Sunday, December 9, 2012

Race: Born with the USA

Check The Oxford English Dictionary to learn when people began seeing each other in racial terms, and the answer may surprise you: the oldest recorded example is from 1774. Oliver Goldsmith wrote in his History of the Earth and Animated Nature, “The second great variety in the human species seems to be that of the Tartar race.”

Goldsmith knew his readers would not be familiar with that new meaning of race. He went on to say, "To this race of men we must also refer the Chinese and the Japanese, however different they seem in their manners and ceremonies. It is the form of the body that we are now principally considering." (My italics.)

The word “race” comes from the Italian razza. In English before the 18th Century, “race” simply meant a group of related things—the race of women, the German race, the race of heroes, the race of tart wines, etc. Until then, skin color, hair color, and facial features only suggested tribal allegiance.

What truly mattered was language. The Greek word for outsider is barbarian, a person whose speech sounds like “bar bar” to speakers of Greek. In the story of the Tower of Babel, God divides humanity by creating different languages, not skin colors. In Galatians, Paul never mentions skin color when he explains how the traditional divisions of humanity—tribe, class, and gender—are irrelevant: “There is neither Jew nor Greek, there is neither bond nor free, there is neither male nor female: for ye are all one.”

For centuries, slavery had nothing to do with race. In the 1600s, 80,000 to 130,000 Irish slaves were sent to America and the West Indies. The African slave trade began as a simple exercise in capitalism: Africans sold slaves to Europeans who transported them to North and South America. Regardless of the place of origin, slaves of all hues worked and lived together under equally barbaric conditions.

"Race" and racial prejudice required the sanction of science. The 18th Century was the Age of Enlightenment. The idea was growing that all people were equal. But if everyone was equal, who could be sold, and where would cheap labor come from?

Historian Eric Williams noted, "Slavery was not born of racism; rather, racism was the consequence of slavery." Europeans rationalized slavery with pseudo-science: inferior "races" clearly did not deserve the same treatment as superior ones.

This doesn’t mean people didn’t notice skin color, but color as a major tribal marker is almost as new as the idea of race. The first “white” people in North America appear in the historical record around 1680. Before then, people tended to describe themselves in terms of their nation: English, Mohican, French, Wampanoag, etc.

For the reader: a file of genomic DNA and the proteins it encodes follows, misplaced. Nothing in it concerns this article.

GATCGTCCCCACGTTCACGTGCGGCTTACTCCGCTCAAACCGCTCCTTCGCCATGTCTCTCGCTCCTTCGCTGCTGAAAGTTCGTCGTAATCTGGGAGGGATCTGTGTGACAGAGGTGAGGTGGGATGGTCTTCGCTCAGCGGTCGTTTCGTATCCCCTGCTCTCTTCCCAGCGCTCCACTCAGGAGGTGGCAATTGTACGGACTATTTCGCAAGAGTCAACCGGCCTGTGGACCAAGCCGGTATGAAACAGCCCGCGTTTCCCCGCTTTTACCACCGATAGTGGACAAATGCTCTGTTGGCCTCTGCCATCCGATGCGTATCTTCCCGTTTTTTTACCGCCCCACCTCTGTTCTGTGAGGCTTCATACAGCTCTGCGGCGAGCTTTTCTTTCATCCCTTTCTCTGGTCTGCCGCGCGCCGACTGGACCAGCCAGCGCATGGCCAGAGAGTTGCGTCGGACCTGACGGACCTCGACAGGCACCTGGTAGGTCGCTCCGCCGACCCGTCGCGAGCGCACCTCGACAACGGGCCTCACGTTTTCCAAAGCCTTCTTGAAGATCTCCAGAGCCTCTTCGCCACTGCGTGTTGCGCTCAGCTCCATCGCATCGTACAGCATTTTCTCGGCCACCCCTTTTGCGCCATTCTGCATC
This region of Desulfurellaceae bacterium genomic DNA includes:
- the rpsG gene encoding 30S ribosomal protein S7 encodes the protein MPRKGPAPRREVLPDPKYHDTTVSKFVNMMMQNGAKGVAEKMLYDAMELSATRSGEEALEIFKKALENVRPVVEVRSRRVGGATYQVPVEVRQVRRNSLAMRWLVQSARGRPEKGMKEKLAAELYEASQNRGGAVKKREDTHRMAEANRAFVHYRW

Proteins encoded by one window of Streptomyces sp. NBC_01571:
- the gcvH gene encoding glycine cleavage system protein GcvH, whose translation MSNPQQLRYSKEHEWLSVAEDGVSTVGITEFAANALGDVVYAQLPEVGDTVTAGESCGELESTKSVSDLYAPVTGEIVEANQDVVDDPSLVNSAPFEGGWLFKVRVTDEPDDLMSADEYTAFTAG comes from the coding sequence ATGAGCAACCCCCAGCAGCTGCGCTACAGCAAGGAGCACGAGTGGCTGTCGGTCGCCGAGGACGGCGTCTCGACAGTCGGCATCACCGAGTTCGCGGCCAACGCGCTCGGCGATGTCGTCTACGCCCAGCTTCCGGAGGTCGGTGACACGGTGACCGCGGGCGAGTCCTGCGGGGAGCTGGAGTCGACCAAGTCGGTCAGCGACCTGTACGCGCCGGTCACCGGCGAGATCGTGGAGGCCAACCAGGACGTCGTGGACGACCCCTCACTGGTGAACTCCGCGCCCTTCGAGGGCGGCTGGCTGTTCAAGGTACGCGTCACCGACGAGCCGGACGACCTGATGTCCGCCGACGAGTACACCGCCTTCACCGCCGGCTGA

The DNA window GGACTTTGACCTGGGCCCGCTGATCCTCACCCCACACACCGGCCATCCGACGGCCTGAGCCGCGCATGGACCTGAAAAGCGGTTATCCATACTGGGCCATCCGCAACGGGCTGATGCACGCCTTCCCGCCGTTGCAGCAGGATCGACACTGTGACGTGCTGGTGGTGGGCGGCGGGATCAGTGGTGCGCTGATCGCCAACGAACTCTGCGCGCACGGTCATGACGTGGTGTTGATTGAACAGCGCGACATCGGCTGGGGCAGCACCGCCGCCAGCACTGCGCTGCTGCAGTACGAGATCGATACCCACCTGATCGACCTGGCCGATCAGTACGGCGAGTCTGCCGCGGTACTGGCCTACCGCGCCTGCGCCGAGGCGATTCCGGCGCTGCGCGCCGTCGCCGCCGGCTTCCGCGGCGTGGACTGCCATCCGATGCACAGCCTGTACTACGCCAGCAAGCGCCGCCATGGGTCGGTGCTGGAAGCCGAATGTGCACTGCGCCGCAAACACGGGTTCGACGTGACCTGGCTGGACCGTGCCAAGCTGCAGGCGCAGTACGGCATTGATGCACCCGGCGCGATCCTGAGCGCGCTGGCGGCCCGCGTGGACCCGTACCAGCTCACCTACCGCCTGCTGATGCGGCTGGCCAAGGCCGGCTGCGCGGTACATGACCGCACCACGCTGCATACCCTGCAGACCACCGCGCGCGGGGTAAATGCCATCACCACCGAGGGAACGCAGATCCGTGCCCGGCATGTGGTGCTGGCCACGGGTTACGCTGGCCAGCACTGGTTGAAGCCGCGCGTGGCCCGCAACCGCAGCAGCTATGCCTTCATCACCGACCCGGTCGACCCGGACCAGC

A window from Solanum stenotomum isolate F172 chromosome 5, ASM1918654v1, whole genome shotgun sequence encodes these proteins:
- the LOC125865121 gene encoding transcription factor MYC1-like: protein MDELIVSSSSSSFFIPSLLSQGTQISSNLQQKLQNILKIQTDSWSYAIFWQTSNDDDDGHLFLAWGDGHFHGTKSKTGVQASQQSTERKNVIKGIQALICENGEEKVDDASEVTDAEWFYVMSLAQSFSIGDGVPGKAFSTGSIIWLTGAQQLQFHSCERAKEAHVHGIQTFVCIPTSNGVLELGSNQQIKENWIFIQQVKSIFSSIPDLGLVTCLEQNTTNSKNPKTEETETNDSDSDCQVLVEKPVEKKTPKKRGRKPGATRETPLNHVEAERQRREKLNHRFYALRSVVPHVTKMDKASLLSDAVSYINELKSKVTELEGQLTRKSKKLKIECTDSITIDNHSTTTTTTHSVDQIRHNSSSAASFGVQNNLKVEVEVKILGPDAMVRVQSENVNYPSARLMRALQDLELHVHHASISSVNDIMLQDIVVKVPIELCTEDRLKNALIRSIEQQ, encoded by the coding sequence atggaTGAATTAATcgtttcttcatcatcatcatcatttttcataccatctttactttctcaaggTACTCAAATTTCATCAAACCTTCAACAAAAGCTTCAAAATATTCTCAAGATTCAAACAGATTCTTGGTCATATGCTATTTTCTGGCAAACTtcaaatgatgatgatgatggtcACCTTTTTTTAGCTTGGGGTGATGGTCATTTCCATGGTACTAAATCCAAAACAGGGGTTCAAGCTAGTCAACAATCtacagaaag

After the idea of race was accepted, slavery did not get worse—life for slaves in the race-obsessed plantations and mines of the Americas was much like life in the galleys, mines, and commercial farms of Rome. The tightly packed ships of the Middle Passage may be unique to the African trade, but capitalism, not racism, explains the Middle Passage: it was the most profitable way to ship human cargo. Humans have never needed race to excuse inhuman treatment of anyone identified as "other": see the massacre of nonviolent Cathars for one of uncountable examples.

But after the idea of race was accepted, life for people who were now "white" improved slightly. The colonies passed laws dictating better treatment for white servants than black slaves. The new idea of racial division allowed rich people who considered themselves enlightened to simultaneously treat poor people a bit better and keep slaves.

For racists and racialists, the ideas of tribe and race are hopelessly tangled, which leads to confusion in the case of people like Condoleeza Rice and Barack Obama, wealthy African Americans who have always acted in the interests of their social class, but who have been called race traitors by people who see the world through a racial filter.

For racists and anti-racists, the purpose of race is to exaggerate differences: A "black" and a "white" are opposites, even if the skin of the "black" is lighter than that of the "white." The distinction exists to divide us.

The truth about humanity has never changed. There are no scientific tests for race. Blood is blood, and bone is bone. Race is a con game. Don't play.